One of the most powerful illustrations of embodied cognition is the notion that our body language actually changes how we see ourselves. In one of the most widely viewed TED talks ever, a social psychologist discusses how power posing (standing in a confident way even if you don’t feel confident) affects brain activity. Facebook COO Sheryl Sandberg’s campaign to encourage women to “lean in” conveys the same idea. This research is highly controversial, but it at least hints at the idea that what we do influences what we feel, rather than vice versa.
The embodied cognition approach is consistent with consumer behavior research that demonstrates how changes in self-concept can arise from usage of brands that convey different meanings. Indeed, a pair of researchers used the term enclothed cognition in their work that showed how the symbolic meaning of clothing changes how people behave. In one study they asked respondents to wear a lab coat, which people associate with attentiveness and precise work. They found that subjects who wore the lab coat displayed enhanced performance on tasks that required them to pay close attention. But they also introduced a twist: When respondents were told the garment was in fact a painter’s coat rather than a doctor’s lab coat, the effects went away. In other words, the respondents interpreted the symbolic meaning of the clothing and then altered their behavior accordingly.
It’s tempting to point out that a study your humble author conducted more than 30 years ago on the “dress for success” phenomenon found similar results for students in job interview settings. In perhaps the best Ph.D. dissertation ever written (at least in your author’s opinion), male job candidates who wore professional attire acted more assertively and confidently during the interviews, and on average even asked for higher starting salaries! Again, lots of implications here for thoughtful marketers.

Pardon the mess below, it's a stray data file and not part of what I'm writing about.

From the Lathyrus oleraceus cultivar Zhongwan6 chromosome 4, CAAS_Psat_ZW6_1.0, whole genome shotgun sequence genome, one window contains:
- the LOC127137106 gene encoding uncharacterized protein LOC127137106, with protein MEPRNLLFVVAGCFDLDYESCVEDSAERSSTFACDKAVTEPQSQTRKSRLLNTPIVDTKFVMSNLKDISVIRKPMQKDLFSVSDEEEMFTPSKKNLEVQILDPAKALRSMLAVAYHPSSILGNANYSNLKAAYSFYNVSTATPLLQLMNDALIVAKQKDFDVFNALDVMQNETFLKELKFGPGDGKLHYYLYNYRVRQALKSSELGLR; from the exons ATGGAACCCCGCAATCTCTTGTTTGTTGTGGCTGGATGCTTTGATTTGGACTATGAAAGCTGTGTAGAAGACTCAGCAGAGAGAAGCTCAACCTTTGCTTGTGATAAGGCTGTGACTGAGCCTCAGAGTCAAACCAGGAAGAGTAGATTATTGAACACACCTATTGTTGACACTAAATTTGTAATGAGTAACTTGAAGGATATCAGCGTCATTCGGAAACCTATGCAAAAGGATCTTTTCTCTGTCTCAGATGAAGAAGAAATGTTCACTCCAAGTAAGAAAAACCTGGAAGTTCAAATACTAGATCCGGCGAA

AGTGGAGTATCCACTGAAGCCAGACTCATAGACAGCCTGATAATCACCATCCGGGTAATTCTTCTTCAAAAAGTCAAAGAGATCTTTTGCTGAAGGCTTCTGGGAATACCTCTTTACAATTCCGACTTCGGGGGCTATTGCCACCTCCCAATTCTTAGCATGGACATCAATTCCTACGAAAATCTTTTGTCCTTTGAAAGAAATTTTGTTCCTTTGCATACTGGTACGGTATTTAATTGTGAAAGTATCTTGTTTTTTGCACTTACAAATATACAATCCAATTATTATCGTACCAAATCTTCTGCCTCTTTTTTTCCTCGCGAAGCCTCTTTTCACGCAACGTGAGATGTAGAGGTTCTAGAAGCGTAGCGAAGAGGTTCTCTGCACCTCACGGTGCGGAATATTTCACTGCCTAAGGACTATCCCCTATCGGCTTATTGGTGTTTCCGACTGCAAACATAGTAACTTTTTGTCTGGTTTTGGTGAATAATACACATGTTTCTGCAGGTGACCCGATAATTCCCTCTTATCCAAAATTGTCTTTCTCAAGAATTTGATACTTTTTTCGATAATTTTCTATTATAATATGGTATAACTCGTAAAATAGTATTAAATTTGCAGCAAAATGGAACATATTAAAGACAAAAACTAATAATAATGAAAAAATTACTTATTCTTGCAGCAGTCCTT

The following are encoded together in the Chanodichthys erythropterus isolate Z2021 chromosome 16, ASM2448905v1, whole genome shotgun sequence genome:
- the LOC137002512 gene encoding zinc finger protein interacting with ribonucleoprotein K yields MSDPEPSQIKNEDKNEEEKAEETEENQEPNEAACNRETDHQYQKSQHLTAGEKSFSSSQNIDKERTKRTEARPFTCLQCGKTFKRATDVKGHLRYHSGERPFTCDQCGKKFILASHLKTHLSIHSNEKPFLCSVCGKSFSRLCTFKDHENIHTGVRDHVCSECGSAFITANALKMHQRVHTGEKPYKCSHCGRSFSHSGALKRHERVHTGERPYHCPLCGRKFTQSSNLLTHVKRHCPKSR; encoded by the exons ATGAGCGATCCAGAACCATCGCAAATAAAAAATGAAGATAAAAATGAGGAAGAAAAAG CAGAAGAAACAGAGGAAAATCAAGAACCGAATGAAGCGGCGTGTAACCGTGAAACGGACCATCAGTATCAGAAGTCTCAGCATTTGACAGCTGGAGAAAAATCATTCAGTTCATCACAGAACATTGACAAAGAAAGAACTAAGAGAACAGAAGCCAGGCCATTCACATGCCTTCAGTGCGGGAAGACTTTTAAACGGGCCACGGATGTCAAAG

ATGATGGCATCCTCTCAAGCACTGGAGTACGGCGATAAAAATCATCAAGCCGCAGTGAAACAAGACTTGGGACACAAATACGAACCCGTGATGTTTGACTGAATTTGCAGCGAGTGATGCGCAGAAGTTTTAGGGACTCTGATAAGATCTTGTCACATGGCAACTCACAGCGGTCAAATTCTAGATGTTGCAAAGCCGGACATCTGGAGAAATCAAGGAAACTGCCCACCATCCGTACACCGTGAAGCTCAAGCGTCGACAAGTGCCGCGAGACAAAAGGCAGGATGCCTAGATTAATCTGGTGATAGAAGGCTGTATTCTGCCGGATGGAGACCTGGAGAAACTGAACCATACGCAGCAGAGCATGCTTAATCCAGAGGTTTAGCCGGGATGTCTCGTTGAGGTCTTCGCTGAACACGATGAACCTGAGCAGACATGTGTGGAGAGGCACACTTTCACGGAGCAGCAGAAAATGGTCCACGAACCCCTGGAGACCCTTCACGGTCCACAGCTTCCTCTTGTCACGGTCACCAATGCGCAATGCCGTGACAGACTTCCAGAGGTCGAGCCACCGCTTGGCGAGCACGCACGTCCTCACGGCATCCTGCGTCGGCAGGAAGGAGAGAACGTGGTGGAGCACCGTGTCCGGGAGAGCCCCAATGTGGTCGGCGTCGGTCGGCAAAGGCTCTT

The power of embodied cognition means that your products and services actually have the potential to change how your customers feel. So, one obvious takeaway is to do whatever you can to get them to try and use what you sell.
In the old days of marketing, it was common for companies to loan their customers samples to take home and experience. Even Apple did this when the company first introduced the Macintosh; it needed to take radical steps to wean consumers from the IBM mindset. That might not be financially feasible today, but really anything you can do to immerse your customer with your product is helpful. Encouraging buyers to take a “test drive” breaks down barriers to acceptance as their self-concepts meld with the items.
I saw this transformation play out literally hundreds or even thousands of times when I worked as a formalwear salesman starting in junior high and through college. If I had a nickel for every time a woman dragged her reluctant fiancé into the store… and then after much cajoling he emerged from the dressing room dressed in a tuxedo and a smile as he was able to visualize the role much more clearly. You would have sworn that some magic machine replaced this guy with James Bond! Today of course we have immersive technology like augmented reality and virtual reality that can accomplish the same thing.
We buy what we are, and we are what we buy.
Contributed to Branding Strategy Insider by: Michael Solomon, author of The New Chameleons: Connecting with Consumers Who Defy Categorization